And there’s the love triangle.  Did I mention her best friend Gale is a boy?  Collins develops their relationship well, as friends beginning to be something more; I’m especially impressed by how well Collins conveyed this, considering Gale is only in the early chapters, and briefly in memories and references later.  He’s left behind when Katniss goes to the Games with Peeta, the boy selected from District 12.  They play up being in love as part of a strategy for the Games–until Katniss begins to be unsure what’s the Games and what’s real.  I always like triangles best when a character is pulled equally in two directions.  When a girl’s madly in love with one boy and just really fond of the other (ahem, Twilight, I mean you), I don’t really see the point.  In this case, I really can’t tell how it’s going to come out–and no one tell me, I haven’t finished the trilogy yet!

All of the external conflicts lead to a lot of tangled internal conflicts for Katniss–wondering how she feels about Peeta, worrying about her family, resenting the capital, struggling to survive…and none of it feels foolish or superfluous.  It could very, very easily come out sounding stupid, with me yelling at the book, “Why are you worrying about romance while people are trying to kill you?!” but it really doesn’t feel that way.  The romance is given a little more weight than I’d like at the very end, but overall it’s handled beautifully in a way that feels very reasonable and natural.

This is a dark book, and I’d definitely consider it older YA.  Despite being about teenagers killing each other, most of the book is actually not too gruesome or graphic.  People bleed and die, but not too graphically.  However, there is a more disturbing scene near the end, so be warned.  Most of the book is powerful but not too far over the edge into horrible, and Collins actually manages well to throw her characters into a kill-or-be-killed scenario but keep them sympathetic and redeemable.

The televising of the Games is another element I found especially intriguing.  It’s sensationalism to an extreme.  There’s some forced comparison to Rome (officials involved in the Games tend to have Roman-reminiscent names) but I find it much more powerful to compare it to our culture.  Maybe it’s an easy comparison because I was reading this the same day Casey Anthony’s verdict came down.  Why are we, as a culture, fascinated by other people’s pain?  Why do we want to know the gory details?  It has nothing to do with our own lives–why is a murder trial in Florida front-page news 3,000 miles away in California?  All the horrible, sensationalist news stories are someone’s life, and it’s disturbing that it becomes a sort of entertainment for the masses.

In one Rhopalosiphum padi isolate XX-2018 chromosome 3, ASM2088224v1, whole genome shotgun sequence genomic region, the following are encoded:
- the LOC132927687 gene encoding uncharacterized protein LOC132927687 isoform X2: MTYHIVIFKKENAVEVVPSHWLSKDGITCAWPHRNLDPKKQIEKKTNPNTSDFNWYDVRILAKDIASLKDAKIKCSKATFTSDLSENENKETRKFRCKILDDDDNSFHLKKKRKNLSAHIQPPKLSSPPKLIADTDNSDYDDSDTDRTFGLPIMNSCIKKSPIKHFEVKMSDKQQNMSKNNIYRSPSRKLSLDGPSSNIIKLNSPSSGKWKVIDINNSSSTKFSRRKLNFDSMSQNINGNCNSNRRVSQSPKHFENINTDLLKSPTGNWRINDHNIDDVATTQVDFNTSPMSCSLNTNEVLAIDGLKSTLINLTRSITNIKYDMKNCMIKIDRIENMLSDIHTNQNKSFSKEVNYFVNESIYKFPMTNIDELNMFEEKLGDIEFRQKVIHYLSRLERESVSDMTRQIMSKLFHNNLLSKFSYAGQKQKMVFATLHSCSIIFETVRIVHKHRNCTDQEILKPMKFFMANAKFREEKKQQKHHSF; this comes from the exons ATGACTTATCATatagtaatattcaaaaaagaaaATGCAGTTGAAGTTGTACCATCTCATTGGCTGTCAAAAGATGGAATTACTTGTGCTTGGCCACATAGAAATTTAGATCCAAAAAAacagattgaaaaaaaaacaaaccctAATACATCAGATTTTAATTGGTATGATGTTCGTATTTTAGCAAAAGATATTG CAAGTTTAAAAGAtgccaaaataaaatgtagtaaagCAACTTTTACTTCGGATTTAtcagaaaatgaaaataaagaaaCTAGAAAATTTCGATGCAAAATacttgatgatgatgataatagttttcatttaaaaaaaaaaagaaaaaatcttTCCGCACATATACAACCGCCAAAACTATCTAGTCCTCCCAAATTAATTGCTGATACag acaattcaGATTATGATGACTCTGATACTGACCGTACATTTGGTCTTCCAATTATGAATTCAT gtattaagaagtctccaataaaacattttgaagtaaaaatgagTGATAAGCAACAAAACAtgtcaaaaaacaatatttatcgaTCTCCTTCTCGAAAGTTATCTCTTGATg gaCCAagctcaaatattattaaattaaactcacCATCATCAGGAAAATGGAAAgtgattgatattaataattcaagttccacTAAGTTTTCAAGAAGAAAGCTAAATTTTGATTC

The more I think about The Hunger Games, the more impressed I am by how well it’s put-together, by how clearly characters were painted in just a few strokes, by how absorbing the plot was.  I have the second book on reserve at the library–#70 in line, but there are over 80 copies in the system, so I hope to get it quickly!

Author’s site:

Update: Read my review of The Hunger Games movie!

One thought on “Watching the Hunger Games

  1. Wow! It sounds like an intense book – and trilogy. You bring up some good questions at the end of your post, about why we as a society are so fascinated by other peoples’ pain, and the more bizarre the better. Jaycee Dugard’s memoir is now published and I’m sure it will be a best-seller. People want to hear all the details of her captivity, though her story is exceedingly rare. Maybe that’s why people are interested. These “news” events are so far from their daily lives that they do become a form of entertainment, at the expense of the hard news stories.